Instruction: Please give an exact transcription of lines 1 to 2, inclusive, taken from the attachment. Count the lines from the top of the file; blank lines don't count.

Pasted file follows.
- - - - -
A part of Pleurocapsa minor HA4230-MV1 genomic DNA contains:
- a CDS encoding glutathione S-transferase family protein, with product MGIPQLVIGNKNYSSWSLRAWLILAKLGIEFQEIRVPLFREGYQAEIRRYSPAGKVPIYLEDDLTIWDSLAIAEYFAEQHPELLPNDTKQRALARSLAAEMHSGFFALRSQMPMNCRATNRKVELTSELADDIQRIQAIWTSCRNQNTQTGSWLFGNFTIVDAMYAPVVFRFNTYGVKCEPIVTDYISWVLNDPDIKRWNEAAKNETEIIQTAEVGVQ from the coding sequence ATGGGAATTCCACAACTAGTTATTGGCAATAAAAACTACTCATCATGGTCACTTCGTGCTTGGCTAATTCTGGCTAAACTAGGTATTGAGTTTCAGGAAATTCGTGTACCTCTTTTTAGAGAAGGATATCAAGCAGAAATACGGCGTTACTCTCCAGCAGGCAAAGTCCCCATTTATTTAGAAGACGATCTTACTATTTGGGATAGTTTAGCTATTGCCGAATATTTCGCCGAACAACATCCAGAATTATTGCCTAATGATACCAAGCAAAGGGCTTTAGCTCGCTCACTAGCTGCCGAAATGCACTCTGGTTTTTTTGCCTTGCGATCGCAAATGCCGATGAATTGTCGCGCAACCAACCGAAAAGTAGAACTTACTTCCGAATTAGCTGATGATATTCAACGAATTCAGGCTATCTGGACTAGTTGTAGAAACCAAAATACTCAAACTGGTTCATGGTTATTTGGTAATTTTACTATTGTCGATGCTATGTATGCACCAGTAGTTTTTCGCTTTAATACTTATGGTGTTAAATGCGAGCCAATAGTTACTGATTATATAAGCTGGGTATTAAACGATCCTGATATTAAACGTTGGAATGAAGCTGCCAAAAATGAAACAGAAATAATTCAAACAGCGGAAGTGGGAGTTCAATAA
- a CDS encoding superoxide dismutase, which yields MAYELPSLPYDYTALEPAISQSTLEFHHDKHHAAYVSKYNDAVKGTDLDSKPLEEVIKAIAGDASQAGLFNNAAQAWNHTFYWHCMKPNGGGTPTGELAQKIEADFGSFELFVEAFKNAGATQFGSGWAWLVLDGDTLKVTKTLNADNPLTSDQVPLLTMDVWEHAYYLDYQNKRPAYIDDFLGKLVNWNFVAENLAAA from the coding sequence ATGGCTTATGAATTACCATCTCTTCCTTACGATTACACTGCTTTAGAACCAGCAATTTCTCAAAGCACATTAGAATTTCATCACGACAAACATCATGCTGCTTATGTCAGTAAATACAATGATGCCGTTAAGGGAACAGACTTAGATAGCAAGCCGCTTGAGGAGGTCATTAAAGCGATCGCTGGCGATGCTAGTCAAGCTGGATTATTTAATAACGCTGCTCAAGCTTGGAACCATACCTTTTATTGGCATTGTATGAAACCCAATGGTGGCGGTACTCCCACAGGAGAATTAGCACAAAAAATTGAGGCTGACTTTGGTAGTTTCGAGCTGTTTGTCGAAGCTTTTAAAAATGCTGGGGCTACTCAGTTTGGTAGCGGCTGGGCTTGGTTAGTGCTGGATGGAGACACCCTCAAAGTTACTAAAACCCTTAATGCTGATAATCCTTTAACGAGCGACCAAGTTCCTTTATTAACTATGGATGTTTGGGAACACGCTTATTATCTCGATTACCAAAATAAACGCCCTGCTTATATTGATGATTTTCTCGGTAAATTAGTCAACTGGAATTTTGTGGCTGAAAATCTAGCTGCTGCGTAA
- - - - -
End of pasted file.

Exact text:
A part of Pleurocapsa minor HA4230-MV1 genomic DNA contains:
- a CDS encoding glutathione S-transferase family protein, with product MGIPQLVIGNKNYSSWSLRAWLILAKLGIEFQEIRVPLFREGYQAEIRRYSPAGKVPIYLEDDLTIWDSLAIAEYFAEQHPELLPNDTKQRALARSLAAEMHSGFFALRSQMPMNCRATNRKVELTSELADDIQRIQAIWTSCRNQNTQTGSWLFGNFTIVDAMYAPVVFRFNTYGVKCEPIVTDYISWVLNDPDIKRWNEAAKNETEIIQTAEVGVQ from the coding sequence ATGGGAATTCCACAACTAGTTATTGGCAATAAAAACTACTCATCATGGTCACTTCGTGCTTGGCTAATTCTGGCTAAACTAGGTATTGAGTTTCAGGAAATTCGTGTACCTCTTTTTAGAGAAGGATATCAAGCAGAAATACGGCGTTACTCTCCAGCAGGCAAAGTCCCCATTTATTTAGAAGACGATCTTACTATTTGGGATAGTTTAGCTATTGCCGAATATTTCGCCGAACAACATCCAGAATTATTGCCTAATGATACCAAGCAAAGGGCTTTAGCTCGCTCACTAGCTGCCGAAATGCACTCTGGTTTTTTTGCCTTGCGATCGCAAATGCCGATGAATTGTCGCGCAACCAACCGAAAAGTAGAACTTACTTCCGAATTAGCTGATGATATTCAACGAATTCAGGCTATCTGGACTAGTTGTAGAAACCAAAATACTCAAACTGGTTCATGGTTATTTGGTAATTTTACTATTGTCGATGCTATGTATGCACCAGTAGTTTTTCGCTTTAATACTTATGGTGTTAAATGCGAGCCAATAGTTACTGATTATATAAGCTGGGTATTAAACGATCCTGATATTAAACGTTGGAATGAAGCTGCCAAAAATGAAACAGAAATAATTCAAACAGCGGAAGTGGGAGTTCAATAA